A week ago, I'd have been washing the ashes off my face. On Ash Wednesday, when I knelt to receive the ash cross on my forehead, I got more ash than anticipated. Ash fell across my eyebrow and onto my cheek. As I wiped my face, I made it worse, or better, depending on your viewpoint.
I've said before that I could use a daily reminder of the shortness of our time here, something to keep our descent into ash ever present to me. If only I had time to design jewelry!
But jewelry design is not my Lenten discipline. I have decided to work on my memoir 3-4 days a week and to write one poem every day. So far, I've done well.
Of course, it's early yet. But I'm happy that it's going well so far.
I'm also giving myself latitude to write a gratitude haiku at the end of the day to fulfill my poem-a-day obligation, if I hadn't produced anything else. It's a practice that I've been wanting to explore.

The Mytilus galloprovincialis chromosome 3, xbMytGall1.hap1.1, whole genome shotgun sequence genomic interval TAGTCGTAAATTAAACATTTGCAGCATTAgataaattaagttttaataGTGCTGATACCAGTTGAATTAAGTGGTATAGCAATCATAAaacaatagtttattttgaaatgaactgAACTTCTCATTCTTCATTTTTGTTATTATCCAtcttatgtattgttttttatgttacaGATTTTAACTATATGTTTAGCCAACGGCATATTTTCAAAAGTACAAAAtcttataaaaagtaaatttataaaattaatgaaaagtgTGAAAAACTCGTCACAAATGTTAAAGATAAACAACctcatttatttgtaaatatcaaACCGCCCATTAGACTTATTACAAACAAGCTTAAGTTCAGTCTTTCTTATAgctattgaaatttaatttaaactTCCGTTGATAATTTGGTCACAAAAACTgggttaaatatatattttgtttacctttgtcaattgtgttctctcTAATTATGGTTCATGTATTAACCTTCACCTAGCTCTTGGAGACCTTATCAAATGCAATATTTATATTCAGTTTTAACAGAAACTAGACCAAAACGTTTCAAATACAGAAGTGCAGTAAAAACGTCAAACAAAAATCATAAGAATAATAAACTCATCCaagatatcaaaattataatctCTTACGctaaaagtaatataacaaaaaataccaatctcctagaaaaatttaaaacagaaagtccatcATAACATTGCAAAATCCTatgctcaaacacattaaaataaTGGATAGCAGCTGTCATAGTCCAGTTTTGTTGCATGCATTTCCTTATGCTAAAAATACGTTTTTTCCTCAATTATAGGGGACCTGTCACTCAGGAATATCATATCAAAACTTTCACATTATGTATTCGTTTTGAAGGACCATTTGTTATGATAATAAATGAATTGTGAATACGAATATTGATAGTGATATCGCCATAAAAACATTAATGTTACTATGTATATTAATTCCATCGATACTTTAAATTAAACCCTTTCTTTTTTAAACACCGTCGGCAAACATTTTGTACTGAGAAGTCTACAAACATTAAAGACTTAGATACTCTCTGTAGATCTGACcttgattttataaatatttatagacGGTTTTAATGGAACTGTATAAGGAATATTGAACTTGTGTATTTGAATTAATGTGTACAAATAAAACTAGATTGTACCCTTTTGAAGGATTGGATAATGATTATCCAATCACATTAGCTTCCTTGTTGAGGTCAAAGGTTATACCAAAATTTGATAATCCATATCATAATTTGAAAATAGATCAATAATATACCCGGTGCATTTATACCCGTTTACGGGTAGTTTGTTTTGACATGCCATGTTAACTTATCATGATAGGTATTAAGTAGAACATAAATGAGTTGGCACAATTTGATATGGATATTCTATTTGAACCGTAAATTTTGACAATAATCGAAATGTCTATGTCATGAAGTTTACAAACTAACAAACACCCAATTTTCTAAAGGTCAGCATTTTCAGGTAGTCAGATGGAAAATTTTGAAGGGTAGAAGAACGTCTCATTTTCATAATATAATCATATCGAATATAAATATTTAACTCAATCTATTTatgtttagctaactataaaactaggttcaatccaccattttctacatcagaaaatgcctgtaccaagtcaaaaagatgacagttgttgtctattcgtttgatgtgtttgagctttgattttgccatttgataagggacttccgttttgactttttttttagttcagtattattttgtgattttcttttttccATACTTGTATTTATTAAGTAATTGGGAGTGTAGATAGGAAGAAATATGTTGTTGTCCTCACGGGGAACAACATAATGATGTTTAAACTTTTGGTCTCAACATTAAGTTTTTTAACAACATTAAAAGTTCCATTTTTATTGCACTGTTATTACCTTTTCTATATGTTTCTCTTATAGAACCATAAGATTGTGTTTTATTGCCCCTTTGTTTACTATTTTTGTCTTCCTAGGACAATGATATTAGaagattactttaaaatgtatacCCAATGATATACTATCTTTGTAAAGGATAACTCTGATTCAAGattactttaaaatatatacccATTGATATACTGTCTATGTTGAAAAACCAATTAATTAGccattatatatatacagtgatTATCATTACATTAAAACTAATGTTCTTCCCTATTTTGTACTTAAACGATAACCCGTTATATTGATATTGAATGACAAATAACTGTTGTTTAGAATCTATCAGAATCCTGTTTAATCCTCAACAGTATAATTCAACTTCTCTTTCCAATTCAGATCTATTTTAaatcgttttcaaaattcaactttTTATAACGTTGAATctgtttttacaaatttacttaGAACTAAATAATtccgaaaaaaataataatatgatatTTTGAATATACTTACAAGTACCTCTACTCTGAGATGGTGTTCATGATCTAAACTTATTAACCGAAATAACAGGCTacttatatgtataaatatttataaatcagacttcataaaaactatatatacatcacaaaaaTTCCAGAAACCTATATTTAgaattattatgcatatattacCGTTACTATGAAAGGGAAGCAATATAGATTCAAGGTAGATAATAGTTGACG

I'm using the word "haiku" very loosely. I simply mean the form of 5 syllables in the first line, 7 in the second, and 5 in the 3rd line. I am aware that if I adhered to the Japanese form, I'd need to be writing very different poems.
So, I've written 2 haiku and 6 non-haiku poems.
As with regular blogging or taking a photograph daily, writing a poem a day trains me to be aware. I'm always looking for nuggets that could lead to a poem. I'm always thinking about the next day's task.
Here's the gratitude haiku I wrote last night:
I am so much more
than the sum of my e-mails
whole worlds hidden plain
If you want to know more about what prompted it, go to this post on my creativity blog.
So far, Lent seems different to me this year. I'm often in a severe mood. This year, I feel more joyous. My spouse continues his successful recovery from his back surgery, which leaves me hopeful, not somber. It also makes me mindful of our dusty destiny, a feeling that we're staving off the inevitable descent into pain that comes with aging. Still, I'm happy that his spine could be repaired this time.
feeling the feelings…
1 year ago